Study Says Video Games Increase Aggression But Reduce Crime Rates

by Matt Helgeson on Aug 23, 2011 at 08:05 AM

Adding a new wrinkle to the debate of video games and their effect on violence, a recently published study says that video games actually help reduce crime rates by keeping criminals busy playing games instead of committing crimes.

The research was conducted by the Centre for European Economic Research in Mannheim in partnership with Baylor University and the University of Texas at Arlington. The results are interesting in that the findings support the long-held view that video games produce an increase in aggressive behavior. However, the study also found that time spent game playing also decreases criminal activity in players.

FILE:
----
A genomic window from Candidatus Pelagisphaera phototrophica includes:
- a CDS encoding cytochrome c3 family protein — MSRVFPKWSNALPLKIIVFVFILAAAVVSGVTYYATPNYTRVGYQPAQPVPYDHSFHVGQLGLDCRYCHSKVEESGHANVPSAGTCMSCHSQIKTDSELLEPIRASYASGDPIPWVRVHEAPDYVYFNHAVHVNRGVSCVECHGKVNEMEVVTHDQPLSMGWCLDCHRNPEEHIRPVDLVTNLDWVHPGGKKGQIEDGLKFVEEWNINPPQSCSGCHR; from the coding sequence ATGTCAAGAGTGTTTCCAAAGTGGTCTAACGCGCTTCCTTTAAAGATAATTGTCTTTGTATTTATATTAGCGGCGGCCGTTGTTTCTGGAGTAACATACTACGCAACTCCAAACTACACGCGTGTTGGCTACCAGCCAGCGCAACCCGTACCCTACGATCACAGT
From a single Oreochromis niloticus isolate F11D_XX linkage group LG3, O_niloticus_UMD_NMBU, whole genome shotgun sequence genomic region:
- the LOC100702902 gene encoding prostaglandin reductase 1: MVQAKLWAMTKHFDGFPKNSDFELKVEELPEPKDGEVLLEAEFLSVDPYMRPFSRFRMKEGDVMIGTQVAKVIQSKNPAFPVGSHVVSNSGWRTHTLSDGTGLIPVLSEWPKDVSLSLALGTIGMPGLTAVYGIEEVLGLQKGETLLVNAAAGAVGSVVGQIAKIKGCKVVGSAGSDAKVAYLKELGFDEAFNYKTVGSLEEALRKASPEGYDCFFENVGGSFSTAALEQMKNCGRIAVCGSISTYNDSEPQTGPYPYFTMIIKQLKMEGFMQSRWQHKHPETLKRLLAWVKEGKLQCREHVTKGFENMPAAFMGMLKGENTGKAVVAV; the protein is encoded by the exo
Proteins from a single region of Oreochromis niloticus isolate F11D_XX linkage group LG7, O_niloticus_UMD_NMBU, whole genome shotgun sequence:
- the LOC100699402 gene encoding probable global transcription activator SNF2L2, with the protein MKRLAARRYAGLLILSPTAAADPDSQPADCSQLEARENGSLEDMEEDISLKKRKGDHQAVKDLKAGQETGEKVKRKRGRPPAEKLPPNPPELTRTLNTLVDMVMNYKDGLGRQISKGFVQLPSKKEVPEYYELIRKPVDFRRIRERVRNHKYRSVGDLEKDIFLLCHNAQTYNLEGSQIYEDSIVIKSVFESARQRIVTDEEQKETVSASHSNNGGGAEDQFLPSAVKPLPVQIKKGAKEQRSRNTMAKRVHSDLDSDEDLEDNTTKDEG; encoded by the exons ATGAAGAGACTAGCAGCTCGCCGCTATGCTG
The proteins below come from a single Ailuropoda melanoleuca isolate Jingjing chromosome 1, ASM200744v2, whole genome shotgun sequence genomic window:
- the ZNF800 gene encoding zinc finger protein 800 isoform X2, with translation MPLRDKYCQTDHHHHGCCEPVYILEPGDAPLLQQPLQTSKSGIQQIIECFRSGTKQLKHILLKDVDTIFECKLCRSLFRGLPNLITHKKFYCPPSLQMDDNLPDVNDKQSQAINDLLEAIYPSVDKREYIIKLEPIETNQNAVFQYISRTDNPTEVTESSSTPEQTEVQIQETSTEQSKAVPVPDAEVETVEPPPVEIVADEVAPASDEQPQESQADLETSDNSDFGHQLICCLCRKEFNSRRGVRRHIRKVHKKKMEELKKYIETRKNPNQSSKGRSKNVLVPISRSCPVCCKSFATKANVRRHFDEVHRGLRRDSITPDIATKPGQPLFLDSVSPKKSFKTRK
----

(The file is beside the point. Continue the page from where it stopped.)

While these findings seem to be contradictory, the researchers have a common sense explanation:

"Due to these findings political decision-makers regard playing violent video games as a contributing factor to aggressive behaviour of teenagers and young adults. Therefore, regulating and even prohibiting violent content in video games is frequently considered a possibility. The findings linking gameplay to an increase in aggression are mainly based on psychological laboratory experiments. However, these experiments do neither consider the intense usage of these games by relatively violence-prone people nor the resulting time use effect. This incapacitation effect prevents gamers from engaging in other violent activities during the time spent playing video games."

The long periods of time used to play video games precludes that same time being used to commit crimes. The researchers found that this time use effect is greater than the effect of the increased aggression caused by playing violent games.

Basically, games might make you more prone to commit crimes, but you'll be so busy playing games you won't have any time to commit crimes. I guess that works out.

[Source: GamePolitics]